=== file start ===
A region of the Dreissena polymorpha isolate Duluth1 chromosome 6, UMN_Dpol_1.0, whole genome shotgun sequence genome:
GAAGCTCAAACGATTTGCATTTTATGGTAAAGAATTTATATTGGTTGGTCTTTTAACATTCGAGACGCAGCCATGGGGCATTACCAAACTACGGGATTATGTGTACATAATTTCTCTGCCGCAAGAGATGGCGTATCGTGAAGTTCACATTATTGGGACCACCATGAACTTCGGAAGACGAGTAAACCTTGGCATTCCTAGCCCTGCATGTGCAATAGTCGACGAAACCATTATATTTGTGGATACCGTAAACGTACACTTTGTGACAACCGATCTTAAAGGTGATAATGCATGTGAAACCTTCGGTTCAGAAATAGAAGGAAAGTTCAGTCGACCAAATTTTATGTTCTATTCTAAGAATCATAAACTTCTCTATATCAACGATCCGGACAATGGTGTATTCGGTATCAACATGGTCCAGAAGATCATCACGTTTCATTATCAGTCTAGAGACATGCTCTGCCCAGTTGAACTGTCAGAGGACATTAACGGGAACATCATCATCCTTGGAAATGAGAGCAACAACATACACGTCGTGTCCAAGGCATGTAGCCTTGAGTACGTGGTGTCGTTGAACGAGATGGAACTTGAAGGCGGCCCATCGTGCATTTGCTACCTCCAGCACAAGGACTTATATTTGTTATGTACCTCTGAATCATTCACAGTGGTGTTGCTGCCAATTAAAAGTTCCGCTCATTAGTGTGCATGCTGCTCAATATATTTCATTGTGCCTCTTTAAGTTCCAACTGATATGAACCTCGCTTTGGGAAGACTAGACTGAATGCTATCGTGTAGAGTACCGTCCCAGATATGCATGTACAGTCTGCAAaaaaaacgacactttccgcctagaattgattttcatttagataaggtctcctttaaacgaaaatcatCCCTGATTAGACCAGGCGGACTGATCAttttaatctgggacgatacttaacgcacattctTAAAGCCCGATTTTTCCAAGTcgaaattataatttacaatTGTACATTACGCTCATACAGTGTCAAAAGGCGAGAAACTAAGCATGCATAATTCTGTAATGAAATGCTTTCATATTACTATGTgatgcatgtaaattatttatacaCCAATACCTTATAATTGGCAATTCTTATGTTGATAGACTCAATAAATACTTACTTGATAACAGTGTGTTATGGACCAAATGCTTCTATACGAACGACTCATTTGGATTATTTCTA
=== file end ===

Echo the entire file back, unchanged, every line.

A region of the Dreissena polymorpha isolate Duluth1 chromosome 6, UMN_Dpol_1.0, whole genome shotgun sequence genome:
GAAGCTCAAACGATTTGCATTTTATGGTAAAGAATTTATATTGGTTGGTCTTTTAACATTCGAGACGCAGCCATGGGGCATTACCAAACTACGGGATTATGTGTACATAATTTCTCTGCCGCAAGAGATGGCGTATCGTGAAGTTCACATTATTGGGACCACCATGAACTTCGGAAGACGAGTAAACCTTGGCATTCCTAGCCCTGCATGTGCAATAGTCGACGAAACCATTATATTTGTGGATACCGTAAACGTACACTTTGTGACAACCGATCTTAAAGGTGATAATGCATGTGAAACCTTCGGTTCAGAAATAGAAGGAAAGTTCAGTCGACCAAATTTTATGTTCTATTCTAAGAATCATAAACTTCTCTATATCAACGATCCGGACAATGGTGTATTCGGTATCAACATGGTCCAGAAGATCATCACGTTTCATTATCAGTCTAGAGACATGCTCTGCCCAGTTGAACTGTCAGAGGACATTAACGGGAACATCATCATCCTTGGAAATGAGAGCAACAACATACACGTCGTGTCCAAGGCATGTAGCCTTGAGTACGTGGTGTCGTTGAACGAGATGGAACTTGAAGGCGGCCCATCGTGCATTTGCTACCTCCAGCACAAGGACTTATATTTGTTATGTACCTCTGAATCATTCACAGTGGTGTTGCTGCCAATTAAAAGTTCCGCTCATTAGTGTGCATGCTGCTCAATATATTTCATTGTGCCTCTTTAAGTTCCAACTGATATGAACCTCGCTTTGGGAAGACTAGACTGAATGCTATCGTGTAGAGTACCGTCCCAGATATGCATGTACAGTCTGCAAaaaaaacgacactttccgcctagaattgattttcatttagataaggtctcctttaaacgaaaatcatCCCTGATTAGACCAGGCGGACTGATCAttttaatctgggacgatacttaacgcacattctTAAAGCCCGATTTTTCCAAGTcgaaattataatttacaatTGTACATTACGCTCATACAGTGTCAAAAGGCGAGAAACTAAGCATGCATAATTCTGTAATGAAATGCTTTCATATTACTATGTgatgcatgtaaattatttatacaCCAATACCTTATAATTGGCAATTCTTATGTTGATAGACTCAATAAATACTTACTTGATAACAGTGTGTTATGGACCAAATGCTTCTATACGAACGACTCATTTGGATTATTTCTA